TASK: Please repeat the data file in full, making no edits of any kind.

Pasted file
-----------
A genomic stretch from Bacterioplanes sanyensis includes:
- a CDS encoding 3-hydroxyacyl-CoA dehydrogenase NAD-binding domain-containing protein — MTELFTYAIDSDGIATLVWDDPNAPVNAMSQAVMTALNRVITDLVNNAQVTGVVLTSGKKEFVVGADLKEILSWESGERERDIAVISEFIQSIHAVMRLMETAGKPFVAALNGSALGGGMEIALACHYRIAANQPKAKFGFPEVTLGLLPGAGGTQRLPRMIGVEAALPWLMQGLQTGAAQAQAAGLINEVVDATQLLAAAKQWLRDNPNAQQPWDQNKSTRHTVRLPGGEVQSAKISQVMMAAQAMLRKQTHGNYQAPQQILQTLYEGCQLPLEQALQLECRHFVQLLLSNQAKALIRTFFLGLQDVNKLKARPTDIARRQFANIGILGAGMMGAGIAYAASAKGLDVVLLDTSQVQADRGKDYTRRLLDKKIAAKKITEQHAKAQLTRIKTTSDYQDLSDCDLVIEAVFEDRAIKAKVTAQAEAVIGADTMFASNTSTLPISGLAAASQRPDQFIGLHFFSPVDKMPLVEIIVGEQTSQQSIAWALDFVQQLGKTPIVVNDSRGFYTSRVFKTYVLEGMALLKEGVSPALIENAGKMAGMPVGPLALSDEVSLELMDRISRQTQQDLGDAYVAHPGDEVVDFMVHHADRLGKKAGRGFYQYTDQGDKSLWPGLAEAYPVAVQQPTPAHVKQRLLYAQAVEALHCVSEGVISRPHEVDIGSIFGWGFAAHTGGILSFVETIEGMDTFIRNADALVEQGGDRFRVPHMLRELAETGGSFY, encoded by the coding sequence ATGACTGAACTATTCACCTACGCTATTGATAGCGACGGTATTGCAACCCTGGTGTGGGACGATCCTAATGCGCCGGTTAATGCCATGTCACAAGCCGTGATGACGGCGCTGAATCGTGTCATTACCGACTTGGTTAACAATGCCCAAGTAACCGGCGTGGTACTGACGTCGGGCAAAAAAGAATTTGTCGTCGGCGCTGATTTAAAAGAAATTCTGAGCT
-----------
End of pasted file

A genomic stretch from Bacterioplanes sanyensis includes:
- a CDS encoding 3-hydroxyacyl-CoA dehydrogenase NAD-binding domain-containing protein — MTELFTYAIDSDGIATLVWDDPNAPVNAMSQAVMTALNRVITDLVNNAQVTGVVLTSGKKEFVVGADLKEILSWESGERERDIAVISEFIQSIHAVMRLMETAGKPFVAALNGSALGGGMEIALACHYRIAANQPKAKFGFPEVTLGLLPGAGGTQRLPRMIGVEAALPWLMQGLQTGAAQAQAAGLINEVVDATQLLAAAKQWLRDNPNAQQPWDQNKSTRHTVRLPGGEVQSAKISQVMMAAQAMLRKQTHGNYQAPQQILQTLYEGCQLPLEQALQLECRHFVQLLLSNQAKALIRTFFLGLQDVNKLKARPTDIARRQFANIGILGAGMMGAGIAYAASAKGLDVVLLDTSQVQADRGKDYTRRLLDKKIAAKKITEQHAKAQLTRIKTTSDYQDLSDCDLVIEAVFEDRAIKAKVTAQAEAVIGADTMFASNTSTLPISGLAAASQRPDQFIGLHFFSPVDKMPLVEIIVGEQTSQQSIAWALDFVQQLGKTPIVVNDSRGFYTSRVFKTYVLEGMALLKEGVSPALIENAGKMAGMPVGPLALSDEVSLELMDRISRQTQQDLGDAYVAHPGDEVVDFMVHHADRLGKKAGRGFYQYTDQGDKSLWPGLAEAYPVAVQQPTPAHVKQRLLYAQAVEALHCVSEGVISRPHEVDIGSIFGWGFAAHTGGILSFVETIEGMDTFIRNADALVEQGGDRFRVPHMLRELAETGGSFY, encoded by the coding sequence ATGACTGAACTATTCACCTACGCTATTGATAGCGACGGTATTGCAACCCTGGTGTGGGACGATCCTAATGCGCCGGTTAATGCCATGTCACAAGCCGTGATGACGGCGCTGAATCGTGTCATTACCGACTTGGTTAACAATGCCCAAGTAACCGGCGTGGTACTGACGTCGGGCAAAAAAGAATTTGTCGTCGGCGCTGATTTAAAAGAAATTCTGAGCT